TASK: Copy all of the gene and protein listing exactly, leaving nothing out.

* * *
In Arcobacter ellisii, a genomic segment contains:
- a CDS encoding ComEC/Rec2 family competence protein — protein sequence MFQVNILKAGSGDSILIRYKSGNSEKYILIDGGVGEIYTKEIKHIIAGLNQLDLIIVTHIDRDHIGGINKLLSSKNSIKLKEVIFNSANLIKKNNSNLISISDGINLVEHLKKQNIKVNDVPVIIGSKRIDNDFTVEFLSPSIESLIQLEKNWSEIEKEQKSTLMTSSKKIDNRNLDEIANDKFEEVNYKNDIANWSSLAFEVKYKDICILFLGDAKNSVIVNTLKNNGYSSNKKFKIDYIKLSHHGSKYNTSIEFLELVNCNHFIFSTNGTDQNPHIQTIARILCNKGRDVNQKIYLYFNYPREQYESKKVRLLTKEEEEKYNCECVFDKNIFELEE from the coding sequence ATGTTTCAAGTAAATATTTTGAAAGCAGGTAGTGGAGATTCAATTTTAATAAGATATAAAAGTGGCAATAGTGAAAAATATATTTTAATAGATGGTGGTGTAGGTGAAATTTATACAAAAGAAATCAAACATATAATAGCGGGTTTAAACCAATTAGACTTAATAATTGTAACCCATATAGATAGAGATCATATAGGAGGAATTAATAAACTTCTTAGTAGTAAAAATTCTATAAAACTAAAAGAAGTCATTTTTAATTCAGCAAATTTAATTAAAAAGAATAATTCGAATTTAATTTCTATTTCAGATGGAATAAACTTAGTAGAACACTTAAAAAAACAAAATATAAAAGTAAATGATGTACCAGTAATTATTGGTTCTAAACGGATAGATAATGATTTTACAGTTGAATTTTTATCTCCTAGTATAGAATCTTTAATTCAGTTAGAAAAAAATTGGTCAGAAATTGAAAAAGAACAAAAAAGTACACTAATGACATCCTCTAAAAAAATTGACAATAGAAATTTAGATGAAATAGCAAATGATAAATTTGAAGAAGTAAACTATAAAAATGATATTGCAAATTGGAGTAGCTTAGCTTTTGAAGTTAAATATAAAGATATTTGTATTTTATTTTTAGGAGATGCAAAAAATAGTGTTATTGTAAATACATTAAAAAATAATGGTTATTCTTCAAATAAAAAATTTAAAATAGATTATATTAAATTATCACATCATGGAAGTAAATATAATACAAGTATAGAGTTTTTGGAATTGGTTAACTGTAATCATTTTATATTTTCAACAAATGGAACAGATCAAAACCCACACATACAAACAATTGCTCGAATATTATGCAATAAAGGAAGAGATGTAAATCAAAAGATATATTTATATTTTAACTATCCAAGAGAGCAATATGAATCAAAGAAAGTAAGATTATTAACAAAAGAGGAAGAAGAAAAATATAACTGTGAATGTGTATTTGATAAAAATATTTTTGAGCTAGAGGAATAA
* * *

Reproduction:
In Arcobacter ellisii, a genomic segment contains:
- a CDS encoding ComEC/Rec2 family competence protein — protein sequence MFQVNILKAGSGDSILIRYKSGNSEKYILIDGGVGEIYTKEIKHIIAGLNQLDLIIVTHIDRDHIGGINKLLSSKNSIKLKEVIFNSANLIKKNNSNLISISDGINLVEHLKKQNIKVNDVPVIIGSKRIDNDFTVEFLSPSIESLIQLEKNWSEIEKEQKSTLMTSSKKIDNRNLDEIANDKFEEVNYKNDIANWSSLAFEVKYKDICILFLGDAKNSVIVNTLKNNGYSSNKKFKIDYIKLSHHGSKYNTSIEFLELVNCNHFIFSTNGTDQNPHIQTIARILCNKGRDVNQKIYLYFNYPREQYESKKVRLLTKEEEEKYNCECVFDKNIFELEE from the coding sequence ATGTTTCAAGTAAATATTTTGAAAGCAGGTAGTGGAGATTCAATTTTAATAAGATATAAAAGTGGCAATAGTGAAAAATATATTTTAATAGATGGTGGTGTAGGTGAAATTTATACAAAAGAAATCAAACATATAATAGCGGGTTTAAACCAATTAGACTTAATAATTGTAACCCATATAGATAGAGATCATATAGGAGGAATTAATAAACTTCTTAGTAGTAAAAATTCTATAAAACTAAAAGAAGTCATTTTTAATTCAGCAAATTTAATTAAAAAGAATAATTCGAATTTAATTTCTATTTCAGATGGAATAAACTTAGTAGAACACTTAAAAAAACAAAATATAAAAGTAAATGATGTACCAGTAATTATTGGTTCTAAACGGATAGATAATGATTTTACAGTTGAATTTTTATCTCCTAGTATAGAATCTTTAATTCAGTTAGAAAAAAATTGGTCAGAAATTGAAAAAGAACAAAAAAGTACACTAATGACATCCTCTAAAAAAATTGACAATAGAAATTTAGATGAAATAGCAAATGATAAATTTGAAGAAGTAAACTATAAAAATGATATTGCAAATTGGAGTAGCTTAGCTTTTGAAGTTAAATATAAAGATATTTGTATTTTATTTTTAGGAGATGCAAAAAATAGTGTTATTGTAAATACATTAAAAAATAATGGTTATTCTTCAAATAAAAAATTTAAAATAGATTATATTAAATTATCACATCATGGAAGTAAATATAATACAAGTATAGAGTTTTTGGAATTGGTTAACTGTAATCATTTTATATTTTCAACAAATGGAACAGATCAAAACCCACACATACAAACAATTGCTCGAATATTATGCAATAAAGGAAGAGATGTAAATCAAAAGATATATTTATATTTTAACTATCCAAGAGAGCAATATGAATCAAAGAAAGTAAGATTATTAACAAAAGAGGAAGAAGAAAAATATAACTGTGAATGTGTATTTGATAAAAATATTTTTGAGCTAGAGGAATAA